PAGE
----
Olam International is facing big shocks to its business. Although most of its business is in staple foods, which remain largely unaffected by the COVID-19 pandemic, it is facing difficulties such as in producing food and getting it to consumers.
Besides talking about his business, CEO Sunny Verghese made it a point to talk about how the pandemic could be causing a humanitarian crisis of lost jobs, hunger, food insecurity, and child labour in African nations where Olam operates.
As always I am impressed with the way he handled the interview.
Read on for my assessment below.
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Supported by the Asia Pacific Association of Communications Directors, we highlight shining examples for other local business leaders to follow, and to build a culture of excellence in communication, to maximise the potential of Asian companies in the Asian Century.
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Here are the five top points about the interview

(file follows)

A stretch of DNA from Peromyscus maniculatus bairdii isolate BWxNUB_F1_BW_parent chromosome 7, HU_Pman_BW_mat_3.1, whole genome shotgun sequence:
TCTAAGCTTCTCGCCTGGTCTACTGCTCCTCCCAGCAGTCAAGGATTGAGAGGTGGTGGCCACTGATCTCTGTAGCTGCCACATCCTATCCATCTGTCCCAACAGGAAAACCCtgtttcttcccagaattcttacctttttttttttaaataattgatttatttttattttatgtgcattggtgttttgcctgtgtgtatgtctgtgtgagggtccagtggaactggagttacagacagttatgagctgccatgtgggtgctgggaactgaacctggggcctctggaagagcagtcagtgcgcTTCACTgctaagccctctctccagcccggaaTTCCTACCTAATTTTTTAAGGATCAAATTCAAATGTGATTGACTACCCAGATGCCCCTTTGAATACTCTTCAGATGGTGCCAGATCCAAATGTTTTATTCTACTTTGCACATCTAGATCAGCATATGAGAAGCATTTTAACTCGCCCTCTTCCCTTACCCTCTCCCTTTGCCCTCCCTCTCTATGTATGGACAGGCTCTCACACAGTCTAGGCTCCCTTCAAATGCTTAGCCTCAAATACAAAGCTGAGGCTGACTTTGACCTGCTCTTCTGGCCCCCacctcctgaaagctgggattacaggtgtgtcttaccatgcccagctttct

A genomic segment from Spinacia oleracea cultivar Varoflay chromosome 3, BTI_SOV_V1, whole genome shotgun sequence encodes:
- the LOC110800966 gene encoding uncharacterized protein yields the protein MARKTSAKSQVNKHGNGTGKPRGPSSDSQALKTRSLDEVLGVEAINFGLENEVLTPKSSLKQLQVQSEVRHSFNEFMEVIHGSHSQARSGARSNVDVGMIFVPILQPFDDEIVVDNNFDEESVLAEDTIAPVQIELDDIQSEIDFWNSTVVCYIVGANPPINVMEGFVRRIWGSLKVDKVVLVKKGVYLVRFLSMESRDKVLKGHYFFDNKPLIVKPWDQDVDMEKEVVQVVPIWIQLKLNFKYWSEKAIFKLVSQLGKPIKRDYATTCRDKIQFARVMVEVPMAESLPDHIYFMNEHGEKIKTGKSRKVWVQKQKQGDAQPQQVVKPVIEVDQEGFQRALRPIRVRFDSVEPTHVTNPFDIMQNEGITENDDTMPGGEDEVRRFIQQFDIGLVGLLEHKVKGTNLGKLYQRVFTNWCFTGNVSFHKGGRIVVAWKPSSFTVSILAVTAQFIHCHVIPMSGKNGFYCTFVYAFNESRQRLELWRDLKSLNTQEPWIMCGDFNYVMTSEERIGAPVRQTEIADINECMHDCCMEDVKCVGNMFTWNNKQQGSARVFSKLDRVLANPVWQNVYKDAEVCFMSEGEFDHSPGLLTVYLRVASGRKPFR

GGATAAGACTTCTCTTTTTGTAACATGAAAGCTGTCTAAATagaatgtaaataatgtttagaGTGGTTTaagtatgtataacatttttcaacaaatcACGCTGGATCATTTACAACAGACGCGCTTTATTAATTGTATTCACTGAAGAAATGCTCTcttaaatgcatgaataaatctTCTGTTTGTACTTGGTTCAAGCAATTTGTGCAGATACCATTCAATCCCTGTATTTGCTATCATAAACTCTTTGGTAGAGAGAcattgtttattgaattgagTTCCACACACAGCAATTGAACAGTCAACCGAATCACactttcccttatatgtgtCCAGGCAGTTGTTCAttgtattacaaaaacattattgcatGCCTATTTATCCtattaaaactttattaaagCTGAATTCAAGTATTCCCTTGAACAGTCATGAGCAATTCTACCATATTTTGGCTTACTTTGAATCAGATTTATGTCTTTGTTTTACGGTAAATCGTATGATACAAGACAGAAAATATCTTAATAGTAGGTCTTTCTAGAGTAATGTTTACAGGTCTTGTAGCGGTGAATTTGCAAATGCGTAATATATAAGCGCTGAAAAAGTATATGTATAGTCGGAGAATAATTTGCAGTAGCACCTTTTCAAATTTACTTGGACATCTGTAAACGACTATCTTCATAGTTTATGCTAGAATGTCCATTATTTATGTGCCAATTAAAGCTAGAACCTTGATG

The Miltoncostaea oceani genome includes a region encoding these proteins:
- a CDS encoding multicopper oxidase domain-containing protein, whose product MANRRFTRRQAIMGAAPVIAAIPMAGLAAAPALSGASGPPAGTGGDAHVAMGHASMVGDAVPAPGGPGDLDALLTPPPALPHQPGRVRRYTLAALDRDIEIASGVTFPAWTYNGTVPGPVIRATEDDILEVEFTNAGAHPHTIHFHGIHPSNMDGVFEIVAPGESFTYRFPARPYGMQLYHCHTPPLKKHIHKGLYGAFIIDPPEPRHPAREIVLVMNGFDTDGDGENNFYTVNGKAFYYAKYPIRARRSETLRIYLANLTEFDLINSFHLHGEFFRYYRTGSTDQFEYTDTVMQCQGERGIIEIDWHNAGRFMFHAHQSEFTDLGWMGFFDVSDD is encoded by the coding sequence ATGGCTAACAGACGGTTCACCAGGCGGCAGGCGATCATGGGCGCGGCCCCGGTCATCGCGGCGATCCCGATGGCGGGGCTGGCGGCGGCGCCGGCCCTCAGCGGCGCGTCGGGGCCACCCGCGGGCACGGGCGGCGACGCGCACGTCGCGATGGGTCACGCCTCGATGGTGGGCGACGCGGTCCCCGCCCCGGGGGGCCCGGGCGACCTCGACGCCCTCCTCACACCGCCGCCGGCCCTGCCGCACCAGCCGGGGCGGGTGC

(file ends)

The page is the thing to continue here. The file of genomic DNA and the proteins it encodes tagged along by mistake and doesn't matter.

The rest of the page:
Verghese came prepared with persuasive statistics. He started off by saying Olam employs 89,000 people over 67 countries, and 85% of their business is in food and feed ingredients, an industry which is recession-proof. Throughout the interview, Sunny brought up numbers to give weight to his points.
When asked about how the pandemic is affecting his business, Verghese outlined that he would talk about the "four shocks" to the business from the pandemic: the health shock, a reduction in demand for some food while a rise in demand for others, difficulties in supplying food, and financial market shocks.
Verghese gave an example of how lost jobs in this crisis in Africa can lead to consequences where families have less to eat, or have to eat less nutritious foods, with some children even having to go and work. Verghese combines this with further statistics, mentioning that 150 million people have lost jobs in Africa in this crisis, and 60%-80% of their consumption expenditure is on food.
Verghese gave a vivid account of what it's like on the ground. He said schools are locked down, people cannot work, child labour and other issues might come up during this time. He also said unlike the developed world where there are job protection schemes, people in developing nations who don’t work won’t get to eat that day, which means the pandemic is creating a hunger crisis.
Verghese came off as honest and sincere, partly due to the strength of the humanitarian messaging. We were moved by his stories and examples, and we felt there was an emotional weight to this interview.
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